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 Alexander Mackenzie

Alexander Mackenzie

Birth
Logierait, Perth and Kinross, Scotland
Death 17 Apr 1892 (aged 70)
Toronto, Toronto Municipality, Ontario, Canada
Burial Sarnia, Lambton County, Ontario, Canada
Memorial ID 2552 · View Source
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2nd Prime Minister of Canada. He served in this capacity from 1873 to 1878. Born the third of ten children in Logierait, Scotland, his father died when he was 13 years old and he was forced to end his formal education and secure work in order to help support the family. He apprenticed as a stonemason at the age of 16 and four years later he had reached journeyman status in this field. In 1842 he emigrated to Canada to seek a better life and to follow his sweetheart, Helen Neil, whom he later married. He continued his career as a stonemason and soon immersed himself into politics. He campaigned tirelessly in the 1851 election for George Brown, the owner of the Reformist paper "The Globe," enabling him to win a seat in the assembly. In 1852 he became editor of another reformist paper, the "Lambton Shield." As editor, he sometimes became too vocal, leading the paper to being sued for libel against the local conservative candidate. The paper lost the suit and was forced to fold due to financial hardship. In 1861 he was elected to the Legislative Assembly as a supporter of George Brown. When Prime Minister John A. MacDonald's Conservative government fell due to the Canadian Pacific Railroad Scandal in 1873, the Governor General, Lord Dufferin, called upon Mackenzie, who had been chosen as the leader of the Liberal Party a few months earlier, to form a new government. He formed a government and asked the Governor General to call an election for January 1874. The Liberal party won, and Mackenzie remained prime minister until the 1878 election when Macdonald's Conservatives returned to power with a majority government. As Prime Minister, he strove to reform and simplify the government bureaucracy. He introduced the secret ballot, advised on the creation of the Supreme Court of Canada, the establishment of the Royal Military College of Canada in Kingston, Ontario in 1874, the creation of the Office of the Auditor General in 1878, and struggled to continue progress on the Canadian Pacific Railway (CPR). However, his term was marked by economic depression that had grown out of the Panic of 1873, which his government was unable to alleviate. In 1874 he negotiated a new free trade agreement with the US, eliminating the high protective tariffs on Canadian goods in US markets. However, this action did not bolster the economy, and construction of the CPR slowed drastically due to lack of funding. After his government's defeat, he remained Leader of the Opposition until 1880. In keeping with his democratic ideals, he refused the offer of a knighthood three times, and was the only one of Canada's first eight Prime Ministers not to be knighted. He remained a member of parliament until his death in 1892 at the age of 70 from a stroke that resulted from hitting his head during a fall in Toronto, Ontario, Canada. A statute dedicated to his honor resides on Parliament Hill in Ottawa, Ontario, Canada. The Mackenzie Mountain Range in the Yukon & Northwest Territories are named in his honor.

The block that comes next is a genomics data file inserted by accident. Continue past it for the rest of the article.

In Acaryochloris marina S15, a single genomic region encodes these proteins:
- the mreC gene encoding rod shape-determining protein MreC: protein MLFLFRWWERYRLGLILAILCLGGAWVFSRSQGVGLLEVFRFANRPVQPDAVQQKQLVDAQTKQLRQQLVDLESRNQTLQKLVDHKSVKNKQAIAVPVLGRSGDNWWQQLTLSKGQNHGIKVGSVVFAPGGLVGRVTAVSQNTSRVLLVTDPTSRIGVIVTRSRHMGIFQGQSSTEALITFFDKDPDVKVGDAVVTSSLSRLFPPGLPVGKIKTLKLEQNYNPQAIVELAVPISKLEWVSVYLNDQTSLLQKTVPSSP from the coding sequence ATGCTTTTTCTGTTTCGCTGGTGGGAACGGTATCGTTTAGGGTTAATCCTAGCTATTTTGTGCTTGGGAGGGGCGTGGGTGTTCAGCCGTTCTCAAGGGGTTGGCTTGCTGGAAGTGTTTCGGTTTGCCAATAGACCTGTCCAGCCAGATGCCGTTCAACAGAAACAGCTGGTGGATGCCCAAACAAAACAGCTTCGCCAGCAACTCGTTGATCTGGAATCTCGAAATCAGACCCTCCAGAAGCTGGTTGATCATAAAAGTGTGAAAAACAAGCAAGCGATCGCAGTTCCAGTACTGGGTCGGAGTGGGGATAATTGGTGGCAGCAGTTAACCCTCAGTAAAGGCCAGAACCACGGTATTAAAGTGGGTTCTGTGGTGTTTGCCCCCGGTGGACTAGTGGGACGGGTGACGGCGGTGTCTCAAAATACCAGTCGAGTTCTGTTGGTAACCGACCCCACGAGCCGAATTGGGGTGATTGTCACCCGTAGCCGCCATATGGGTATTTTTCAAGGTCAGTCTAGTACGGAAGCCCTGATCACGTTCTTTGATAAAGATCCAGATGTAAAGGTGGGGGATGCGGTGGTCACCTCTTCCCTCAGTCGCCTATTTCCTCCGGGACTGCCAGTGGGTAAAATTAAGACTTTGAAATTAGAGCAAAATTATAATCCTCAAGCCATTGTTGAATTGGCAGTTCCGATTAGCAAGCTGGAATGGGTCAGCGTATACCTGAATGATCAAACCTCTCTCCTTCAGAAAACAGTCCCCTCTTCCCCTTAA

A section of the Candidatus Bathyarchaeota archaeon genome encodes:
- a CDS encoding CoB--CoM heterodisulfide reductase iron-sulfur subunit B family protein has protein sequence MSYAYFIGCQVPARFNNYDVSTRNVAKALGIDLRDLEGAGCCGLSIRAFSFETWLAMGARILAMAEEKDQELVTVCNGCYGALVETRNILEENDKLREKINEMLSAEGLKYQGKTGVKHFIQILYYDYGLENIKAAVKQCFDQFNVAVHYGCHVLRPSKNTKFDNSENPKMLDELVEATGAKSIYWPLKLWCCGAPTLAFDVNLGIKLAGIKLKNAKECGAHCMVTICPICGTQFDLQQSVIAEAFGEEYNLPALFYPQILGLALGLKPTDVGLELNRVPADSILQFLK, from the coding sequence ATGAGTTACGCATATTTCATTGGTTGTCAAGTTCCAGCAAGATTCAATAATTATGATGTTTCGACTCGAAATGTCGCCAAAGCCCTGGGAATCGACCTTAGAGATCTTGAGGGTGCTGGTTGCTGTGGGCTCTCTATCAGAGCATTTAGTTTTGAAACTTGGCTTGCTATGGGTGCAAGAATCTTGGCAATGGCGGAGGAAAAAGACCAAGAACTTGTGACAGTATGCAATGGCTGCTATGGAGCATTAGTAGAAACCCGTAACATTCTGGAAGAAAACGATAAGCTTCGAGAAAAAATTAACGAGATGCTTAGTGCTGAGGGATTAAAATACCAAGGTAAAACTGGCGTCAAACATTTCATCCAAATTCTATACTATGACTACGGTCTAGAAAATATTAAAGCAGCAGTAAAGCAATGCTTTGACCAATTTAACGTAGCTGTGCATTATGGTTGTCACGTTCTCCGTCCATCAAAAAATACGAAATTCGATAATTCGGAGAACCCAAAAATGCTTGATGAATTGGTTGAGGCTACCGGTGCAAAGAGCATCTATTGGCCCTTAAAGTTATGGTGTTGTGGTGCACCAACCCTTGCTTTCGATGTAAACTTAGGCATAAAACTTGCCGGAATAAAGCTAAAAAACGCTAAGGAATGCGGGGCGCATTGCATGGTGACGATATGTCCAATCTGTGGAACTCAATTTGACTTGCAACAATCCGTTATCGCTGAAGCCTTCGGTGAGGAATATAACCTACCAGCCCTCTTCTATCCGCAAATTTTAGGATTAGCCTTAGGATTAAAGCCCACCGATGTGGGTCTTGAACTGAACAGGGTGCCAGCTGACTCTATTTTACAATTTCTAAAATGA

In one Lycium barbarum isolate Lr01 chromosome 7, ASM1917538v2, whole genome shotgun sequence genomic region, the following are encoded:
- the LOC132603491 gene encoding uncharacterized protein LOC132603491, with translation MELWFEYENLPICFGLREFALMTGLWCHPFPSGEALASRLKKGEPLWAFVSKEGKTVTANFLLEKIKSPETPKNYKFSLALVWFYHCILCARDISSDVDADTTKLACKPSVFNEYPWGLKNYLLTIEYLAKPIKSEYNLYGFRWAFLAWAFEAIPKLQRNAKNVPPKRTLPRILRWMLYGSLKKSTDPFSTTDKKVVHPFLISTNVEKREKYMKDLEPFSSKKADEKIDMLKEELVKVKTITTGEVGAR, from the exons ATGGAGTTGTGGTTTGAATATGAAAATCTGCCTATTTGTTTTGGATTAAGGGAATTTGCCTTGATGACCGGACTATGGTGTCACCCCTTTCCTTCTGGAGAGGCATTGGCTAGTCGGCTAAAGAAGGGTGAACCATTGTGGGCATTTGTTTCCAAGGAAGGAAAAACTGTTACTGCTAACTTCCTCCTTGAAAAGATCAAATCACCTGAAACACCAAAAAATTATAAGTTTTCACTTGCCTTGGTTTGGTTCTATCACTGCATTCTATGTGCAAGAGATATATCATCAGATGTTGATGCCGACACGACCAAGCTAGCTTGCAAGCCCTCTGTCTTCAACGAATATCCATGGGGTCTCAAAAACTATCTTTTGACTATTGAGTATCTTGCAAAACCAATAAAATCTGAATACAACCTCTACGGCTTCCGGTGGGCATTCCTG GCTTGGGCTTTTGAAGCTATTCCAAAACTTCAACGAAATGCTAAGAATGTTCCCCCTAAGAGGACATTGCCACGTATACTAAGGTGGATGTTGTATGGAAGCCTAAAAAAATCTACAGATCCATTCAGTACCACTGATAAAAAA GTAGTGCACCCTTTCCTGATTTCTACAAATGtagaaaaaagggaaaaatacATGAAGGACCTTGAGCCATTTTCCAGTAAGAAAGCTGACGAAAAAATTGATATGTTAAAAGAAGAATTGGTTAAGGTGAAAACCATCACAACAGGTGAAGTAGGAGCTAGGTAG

Bio by: William Bjornstad


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  • Maintained by: Find A Grave
  • Added: 1 Jan 2001
  • Find A Grave Memorial 2552
  • Find A Grave, database and images (https://www.findagrave.com : accessed ), memorial page for Alexander Mackenzie (28 Jan 1822–17 Apr 1892), Find A Grave Memorial no. 2552, citing Lakeview Cemetery, Sarnia, Lambton County, Ontario, Canada ; Maintained by Find A Grave .